More than two years after Islamic State militants were ousted from this ancient town in northern Iraq, only one man has returned. He lives in the wreckage of a house that has enough of a ceiling to protect him from the winter rains, with four or five stray dogs at any time for company.
In the shadow of a church pocked with bullet holes, he survives on food donated by local security forces in exchange for performing an important task: keeping looters and vandals away from three newly renovated schools and a new medical center. Each has a sign in Arabic stating it was rebuilt through a partnership between the United Nations Development Program and the U.S. Agency for International Development.
Batnaya, once home to some 6,000 Chaldean Catholics, is a small but striking example of the enormous challenge facing the Iraqi government, United States and United Nations in rebuilding and repopulating areas devastated by the Islamic State occupation and the three-year war to rid Iraq of the militants.
At the current rate, it could take a generation or more to reconstruct what the conflict has ruined. Iraqi officials say it will require $88 billion to recover, far more than the government can muster on its own, and foreign help is falling far short of plugging that hole. Nor is there any guarantee that residents would return even to those pockets that are being restored if security can’t be assured and vital services provided.
As a result, Iraq now confronts a double danger.
For Iraq’s non-Muslim minorities, in particular Christians whose communities are the Trump administration’s top priority, the protracted pace of reconstruction could push them past a tipping point. Already, barely one-seventh of Iraq’s Christian population before the war remains in the country.
And for Iraq’s Sunni Muslims, whose communities bore the brunt of the Islamic State occupation but have received little reconstruction help from the United States, the miserable conditions could seed a new round of militancy.
The slow redevelopment of the large swaths of northern and western Iraq where the Islamic State once ruled has given rise to fears among Iraqis and U.S. officials that the militants could make a comeback, exploiting security gaps and frustration over a lack of basic services and shelter.
Iraqi government officials have not responded to requests for detailed information about the funding pledged, received and spent.
So far, other countries and international organizations have anted up most of the money spent, though the bulk is in the form of loans the Iraqi government will have to repay, according to the country’s reconstruction fund.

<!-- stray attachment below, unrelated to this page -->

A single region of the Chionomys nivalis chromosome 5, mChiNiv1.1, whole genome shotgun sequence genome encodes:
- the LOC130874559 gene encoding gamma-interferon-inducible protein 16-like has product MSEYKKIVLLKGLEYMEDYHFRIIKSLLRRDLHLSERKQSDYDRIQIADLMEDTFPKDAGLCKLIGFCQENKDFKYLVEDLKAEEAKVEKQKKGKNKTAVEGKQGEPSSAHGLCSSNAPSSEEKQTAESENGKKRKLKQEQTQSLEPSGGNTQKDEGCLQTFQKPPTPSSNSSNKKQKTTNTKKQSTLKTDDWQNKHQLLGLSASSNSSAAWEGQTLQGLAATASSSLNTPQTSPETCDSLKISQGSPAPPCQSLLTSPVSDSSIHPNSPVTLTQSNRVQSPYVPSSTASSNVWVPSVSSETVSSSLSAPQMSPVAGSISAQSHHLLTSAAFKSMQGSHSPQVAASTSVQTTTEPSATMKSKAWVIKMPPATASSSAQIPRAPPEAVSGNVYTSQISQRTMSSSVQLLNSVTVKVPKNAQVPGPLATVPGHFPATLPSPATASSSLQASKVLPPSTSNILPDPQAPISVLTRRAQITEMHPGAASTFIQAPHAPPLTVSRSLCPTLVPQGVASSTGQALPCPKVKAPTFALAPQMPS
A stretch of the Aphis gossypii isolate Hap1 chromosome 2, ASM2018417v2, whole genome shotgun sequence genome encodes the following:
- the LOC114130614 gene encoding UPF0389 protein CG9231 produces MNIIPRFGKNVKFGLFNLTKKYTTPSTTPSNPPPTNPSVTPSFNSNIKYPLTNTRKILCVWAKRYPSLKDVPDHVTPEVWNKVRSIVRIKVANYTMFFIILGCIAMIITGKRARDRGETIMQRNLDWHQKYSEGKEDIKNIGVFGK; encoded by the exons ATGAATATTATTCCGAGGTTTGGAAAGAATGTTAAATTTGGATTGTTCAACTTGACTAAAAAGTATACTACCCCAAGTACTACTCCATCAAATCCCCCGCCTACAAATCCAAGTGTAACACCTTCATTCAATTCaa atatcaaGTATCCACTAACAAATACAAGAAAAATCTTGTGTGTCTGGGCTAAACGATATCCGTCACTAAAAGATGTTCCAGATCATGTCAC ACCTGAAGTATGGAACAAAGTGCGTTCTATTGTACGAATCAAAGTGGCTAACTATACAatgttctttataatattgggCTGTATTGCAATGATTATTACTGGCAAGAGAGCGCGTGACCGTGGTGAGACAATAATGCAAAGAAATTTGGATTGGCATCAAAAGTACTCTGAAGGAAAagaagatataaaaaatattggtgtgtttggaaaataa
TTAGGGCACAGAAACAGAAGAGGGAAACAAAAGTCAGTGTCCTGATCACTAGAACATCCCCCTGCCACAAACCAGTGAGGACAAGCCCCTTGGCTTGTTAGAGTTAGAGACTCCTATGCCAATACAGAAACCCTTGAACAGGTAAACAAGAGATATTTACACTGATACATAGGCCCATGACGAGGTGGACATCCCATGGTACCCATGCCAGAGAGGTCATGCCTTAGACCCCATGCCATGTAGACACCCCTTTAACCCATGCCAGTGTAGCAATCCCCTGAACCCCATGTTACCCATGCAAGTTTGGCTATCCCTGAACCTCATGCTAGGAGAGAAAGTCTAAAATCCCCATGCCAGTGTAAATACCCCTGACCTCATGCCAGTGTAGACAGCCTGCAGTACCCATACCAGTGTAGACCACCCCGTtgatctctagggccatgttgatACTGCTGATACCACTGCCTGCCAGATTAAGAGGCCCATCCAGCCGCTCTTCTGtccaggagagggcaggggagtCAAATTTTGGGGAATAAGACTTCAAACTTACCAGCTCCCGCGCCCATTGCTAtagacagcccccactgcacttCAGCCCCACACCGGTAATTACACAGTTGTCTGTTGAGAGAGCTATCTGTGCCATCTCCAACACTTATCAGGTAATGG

The money is being distributed slowly and through patronage networks riven with corruption and bedeviled by rivalries among politicians and the armed militias that fought the Islamic State, Iraqi and Western officials say, further delaying the process.
The newly renovated schools in Batnaya, freshly painted and furnished, stand out in a landscape of rubble, the remains of homes destroyed by U.S. airstrikes and heavy fighting waged by U.S.-backed fighters during the operation to oust the militants in late 2017.
The new cream-colored medical clinic is directly across a narrow street from a cemetery where headstones, concrete crosses and mausoleums were toppled and smashed by the Islamic State. The few houses that are partially intact are still branded by the occupation. “Let it be known, the Islamic State is expanding, with God’s will,” is scrawled in black paint on the exterior of one home. “We remain, despite your Coalition,” graffiti written in blue declares on another.
“I’m the only one who has returned,” said the elderly guard, who declined to have his name published fearing authorities would disrupt his informal arrangement with the security forces. “I have no family, and it’s better than living in a camp.”
The rise of the Islamic State in 2014 accelerated an exodus to the United States and Europe that continues to this day and threatens a permanent demographic shift. About 200,000 Christians remain in Iraq, compared with 1.5 million before the U.S. invasion in 2003.
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SOURCE: The Washington Post, Tamer El-Ghobashy